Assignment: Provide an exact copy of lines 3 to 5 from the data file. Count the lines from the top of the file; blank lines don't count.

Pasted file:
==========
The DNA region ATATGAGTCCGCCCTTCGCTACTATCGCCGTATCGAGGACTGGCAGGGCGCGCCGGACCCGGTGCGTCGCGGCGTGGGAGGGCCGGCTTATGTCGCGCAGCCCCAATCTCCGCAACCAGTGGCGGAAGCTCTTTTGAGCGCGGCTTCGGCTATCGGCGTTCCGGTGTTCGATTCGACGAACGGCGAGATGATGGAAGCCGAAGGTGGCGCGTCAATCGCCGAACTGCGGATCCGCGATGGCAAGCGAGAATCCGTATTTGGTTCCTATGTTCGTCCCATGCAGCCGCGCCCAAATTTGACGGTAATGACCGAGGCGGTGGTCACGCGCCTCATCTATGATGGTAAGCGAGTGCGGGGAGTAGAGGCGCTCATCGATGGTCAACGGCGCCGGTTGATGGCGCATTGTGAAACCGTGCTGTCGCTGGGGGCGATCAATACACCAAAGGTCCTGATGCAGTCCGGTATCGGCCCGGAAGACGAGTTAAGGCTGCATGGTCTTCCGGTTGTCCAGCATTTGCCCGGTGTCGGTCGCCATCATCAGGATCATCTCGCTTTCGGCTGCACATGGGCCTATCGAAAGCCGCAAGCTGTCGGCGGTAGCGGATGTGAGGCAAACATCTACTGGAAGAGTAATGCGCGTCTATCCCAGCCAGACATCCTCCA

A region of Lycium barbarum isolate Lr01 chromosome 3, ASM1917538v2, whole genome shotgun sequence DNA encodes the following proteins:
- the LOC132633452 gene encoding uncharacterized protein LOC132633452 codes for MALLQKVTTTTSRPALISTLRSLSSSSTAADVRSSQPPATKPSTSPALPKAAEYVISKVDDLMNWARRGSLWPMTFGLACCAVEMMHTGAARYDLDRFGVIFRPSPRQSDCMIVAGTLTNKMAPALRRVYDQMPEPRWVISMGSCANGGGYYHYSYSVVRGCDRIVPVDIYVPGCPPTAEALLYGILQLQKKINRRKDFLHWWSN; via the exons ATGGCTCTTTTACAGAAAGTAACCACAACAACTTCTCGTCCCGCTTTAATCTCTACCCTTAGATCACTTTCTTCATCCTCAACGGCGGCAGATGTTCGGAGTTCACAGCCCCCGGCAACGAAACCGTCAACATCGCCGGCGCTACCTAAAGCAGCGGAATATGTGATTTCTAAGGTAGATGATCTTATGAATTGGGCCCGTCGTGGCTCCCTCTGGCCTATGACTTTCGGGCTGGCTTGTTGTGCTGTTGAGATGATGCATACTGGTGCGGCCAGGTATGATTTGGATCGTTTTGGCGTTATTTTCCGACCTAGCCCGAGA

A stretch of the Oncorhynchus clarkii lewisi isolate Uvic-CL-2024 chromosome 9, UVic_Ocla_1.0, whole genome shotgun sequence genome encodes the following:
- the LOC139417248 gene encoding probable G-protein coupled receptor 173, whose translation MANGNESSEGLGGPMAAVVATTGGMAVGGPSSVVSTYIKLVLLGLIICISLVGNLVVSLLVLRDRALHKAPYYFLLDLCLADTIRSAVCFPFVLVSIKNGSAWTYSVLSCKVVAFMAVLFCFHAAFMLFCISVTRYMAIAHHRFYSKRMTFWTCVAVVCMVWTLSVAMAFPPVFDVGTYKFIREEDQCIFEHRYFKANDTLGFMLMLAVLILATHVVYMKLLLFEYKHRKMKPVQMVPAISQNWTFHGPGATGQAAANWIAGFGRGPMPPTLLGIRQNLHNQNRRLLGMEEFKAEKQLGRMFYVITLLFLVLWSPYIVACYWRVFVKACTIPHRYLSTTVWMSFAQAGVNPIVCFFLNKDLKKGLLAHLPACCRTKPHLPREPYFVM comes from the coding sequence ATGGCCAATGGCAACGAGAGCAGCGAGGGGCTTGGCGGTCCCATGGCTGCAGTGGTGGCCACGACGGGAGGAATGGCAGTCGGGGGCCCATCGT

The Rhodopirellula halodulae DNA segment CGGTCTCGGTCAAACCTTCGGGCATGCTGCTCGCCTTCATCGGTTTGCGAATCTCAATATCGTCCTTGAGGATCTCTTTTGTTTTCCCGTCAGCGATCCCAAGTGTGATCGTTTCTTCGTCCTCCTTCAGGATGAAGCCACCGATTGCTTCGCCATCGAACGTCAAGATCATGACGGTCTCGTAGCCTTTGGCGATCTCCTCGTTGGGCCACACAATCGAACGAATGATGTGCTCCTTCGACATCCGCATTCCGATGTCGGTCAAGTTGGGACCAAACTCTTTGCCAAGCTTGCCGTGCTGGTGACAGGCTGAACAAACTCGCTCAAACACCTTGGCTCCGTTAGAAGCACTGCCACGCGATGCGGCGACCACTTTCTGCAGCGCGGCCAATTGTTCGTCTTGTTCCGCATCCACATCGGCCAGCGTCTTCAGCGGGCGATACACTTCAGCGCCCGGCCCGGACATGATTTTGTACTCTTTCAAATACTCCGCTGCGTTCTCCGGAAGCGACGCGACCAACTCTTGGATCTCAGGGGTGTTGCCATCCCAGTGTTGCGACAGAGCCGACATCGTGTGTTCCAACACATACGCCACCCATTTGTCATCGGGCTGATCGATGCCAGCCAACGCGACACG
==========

- the LOC132633452 gene encoding uncharacterized protein LOC132633452 codes for MALLQKVTTTTSRPALISTLRSLSSSSTAADVRSSQPPATKPSTSPALPKAAEYVISKVDDLMNWARRGSLWPMTFGLACCAVEMMHTGAARYDLDRFGVIFRPSPRQSDCMIVAGTLTNKMAPALRRVYDQMPEPRWVISMGSCANGGGYYHYSYSVVRGCDRIVPVDIYVPGCPPTAEALLYGILQLQKKINRRKDFLHWWSN; via the exons ATGGCTCTTTTACAGAAAGTAACCACAACAACTTCTCGTCCCGCTTTAATCTCTACCCTTAGATCACTTTCTTCATCCTCAACGGCGGCAGATGTTCGGAGTTCACAGCCCCCGGCAACGAAACCGTCAACATCGCCGGCGCTACCTAAAGCAGCGGAATATGTGATTTCTAAGGTAGATGATCTTATGAATTGGGCCCGTCGTGGCTCCCTCTGGCCTATGACTTTCGGGCTGGCTTGTTGTGCTGTTGAGATGATGCATACTGGTGCGGCCAGGTATGATTTGGATCGTTTTGGCGTTATTTTCCGACCTAGCCCGAGA

A stretch of the Oncorhynchus clarkii lewisi isolate Uvic-CL-2024 chromosome 9, UVic_Ocla_1.0, whole genome shotgun sequence genome encodes the following:
- the LOC139417248 gene encoding probable G-protein coupled receptor 173, whose translation MANGNESSEGLGGPMAAVVATTGGMAVGGPSSVVSTYIKLVLLGLIICISLVGNLVVSLLVLRDRALHKAPYYFLLDLCLADTIRSAVCFPFVLVSIKNGSAWTYSVLSCKVVAFMAVLFCFHAAFMLFCISVTRYMAIAHHRFYSKRMTFWTCVAVVCMVWTLSVAMAFPPVFDVGTYKFIREEDQCIFEHRYFKANDTLGFMLMLAVLILATHVVYMKLLLFEYKHRKMKPVQMVPAISQNWTFHGPGATGQAAANWIAGFGRGPMPPTLLGIRQNLHNQNRRLLGMEEFKAEKQLGRMFYVITLLFLVLWSPYIVACYWRVFVKACTIPHRYLSTTVWMSFAQAGVNPIVCFFLNKDLKKGLLAHLPACCRTKPHLPREPYFVM comes from the coding sequence ATGGCCAATGGCAACGAGAGCAGCGAGGGGCTTGGCGGTCCCATGGCTGCAGTGGTGGCCACGACGGGAGGAATGGCAGTCGGGGGCCCATCGT